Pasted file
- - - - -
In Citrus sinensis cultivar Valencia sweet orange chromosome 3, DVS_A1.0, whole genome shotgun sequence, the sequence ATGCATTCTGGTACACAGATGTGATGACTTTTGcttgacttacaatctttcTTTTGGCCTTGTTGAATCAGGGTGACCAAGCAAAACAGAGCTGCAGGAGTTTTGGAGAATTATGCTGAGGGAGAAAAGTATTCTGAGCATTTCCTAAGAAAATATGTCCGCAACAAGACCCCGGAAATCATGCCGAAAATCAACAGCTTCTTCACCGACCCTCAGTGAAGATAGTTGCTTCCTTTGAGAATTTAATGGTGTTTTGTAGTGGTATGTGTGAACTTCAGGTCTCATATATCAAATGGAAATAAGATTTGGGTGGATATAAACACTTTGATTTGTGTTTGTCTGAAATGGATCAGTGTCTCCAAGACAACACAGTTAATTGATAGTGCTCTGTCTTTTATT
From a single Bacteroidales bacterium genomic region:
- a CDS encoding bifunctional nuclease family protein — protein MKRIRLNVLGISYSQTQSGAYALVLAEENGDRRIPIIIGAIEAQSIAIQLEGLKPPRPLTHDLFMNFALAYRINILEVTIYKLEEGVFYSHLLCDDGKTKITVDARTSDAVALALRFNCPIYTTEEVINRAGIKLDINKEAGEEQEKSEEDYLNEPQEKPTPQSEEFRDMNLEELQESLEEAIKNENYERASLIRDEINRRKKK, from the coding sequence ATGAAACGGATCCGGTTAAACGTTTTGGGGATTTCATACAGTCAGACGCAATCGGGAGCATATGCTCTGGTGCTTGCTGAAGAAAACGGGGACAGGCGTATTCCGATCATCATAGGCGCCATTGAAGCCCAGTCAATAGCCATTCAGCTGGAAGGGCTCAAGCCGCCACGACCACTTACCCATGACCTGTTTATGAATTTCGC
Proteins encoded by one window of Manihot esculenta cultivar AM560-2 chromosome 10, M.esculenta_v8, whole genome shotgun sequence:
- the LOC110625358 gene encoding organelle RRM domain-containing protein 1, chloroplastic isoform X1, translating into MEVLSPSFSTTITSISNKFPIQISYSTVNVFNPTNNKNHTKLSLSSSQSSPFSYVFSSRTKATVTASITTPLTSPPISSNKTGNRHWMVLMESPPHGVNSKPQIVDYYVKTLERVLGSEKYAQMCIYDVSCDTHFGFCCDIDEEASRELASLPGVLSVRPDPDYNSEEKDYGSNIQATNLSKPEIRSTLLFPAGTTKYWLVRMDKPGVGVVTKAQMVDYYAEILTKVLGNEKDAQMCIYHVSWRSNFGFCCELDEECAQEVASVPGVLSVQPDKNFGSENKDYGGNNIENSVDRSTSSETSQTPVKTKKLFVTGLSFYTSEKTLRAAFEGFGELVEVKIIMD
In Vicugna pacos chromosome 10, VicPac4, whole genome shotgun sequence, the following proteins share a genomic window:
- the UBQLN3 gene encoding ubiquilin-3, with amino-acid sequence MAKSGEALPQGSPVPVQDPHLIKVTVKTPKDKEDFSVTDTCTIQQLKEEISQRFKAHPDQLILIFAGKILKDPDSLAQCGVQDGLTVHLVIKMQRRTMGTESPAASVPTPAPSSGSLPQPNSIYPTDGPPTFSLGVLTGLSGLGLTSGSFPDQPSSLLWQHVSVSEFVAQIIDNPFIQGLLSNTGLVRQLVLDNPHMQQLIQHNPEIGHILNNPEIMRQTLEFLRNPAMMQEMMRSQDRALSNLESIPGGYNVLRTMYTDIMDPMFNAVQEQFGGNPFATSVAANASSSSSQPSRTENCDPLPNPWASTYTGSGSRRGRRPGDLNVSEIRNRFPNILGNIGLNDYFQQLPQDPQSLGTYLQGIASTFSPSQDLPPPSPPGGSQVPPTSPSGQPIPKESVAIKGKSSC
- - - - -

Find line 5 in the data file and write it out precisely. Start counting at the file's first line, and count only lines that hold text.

- the LOC110625358 gene encoding organelle RRM domain-containing protein 1, chloroplastic isoform X1, translating into MEVLSPSFSTTITSISNKFPIQISYSTVNVFNPTNNKNHTKLSLSSSQSSPFSYVFSSRTKATVTASITTPLTSPPISSNKTGNRHWMVLMESPPHGVNSKPQIVDYYVKTLERVLGSEKYAQMCIYDVSCDTHFGFCCDIDEEASRELASLPGVLSVRPDPDYNSEEKDYGSNIQATNLSKPEIRSTLLFPAGTTKYWLVRMDKPGVGVVTKAQMVDYYAEILTKVLGNEKDAQMCIYHVSWRSNFGFCCELDEECAQEVASVPGVLSVQPDKNFGSENKDYGGNNIENSVDRSTSSETSQTPVKTKKLFVTGLSFYTSEKTLRAAFEGFGELVEVKIIMD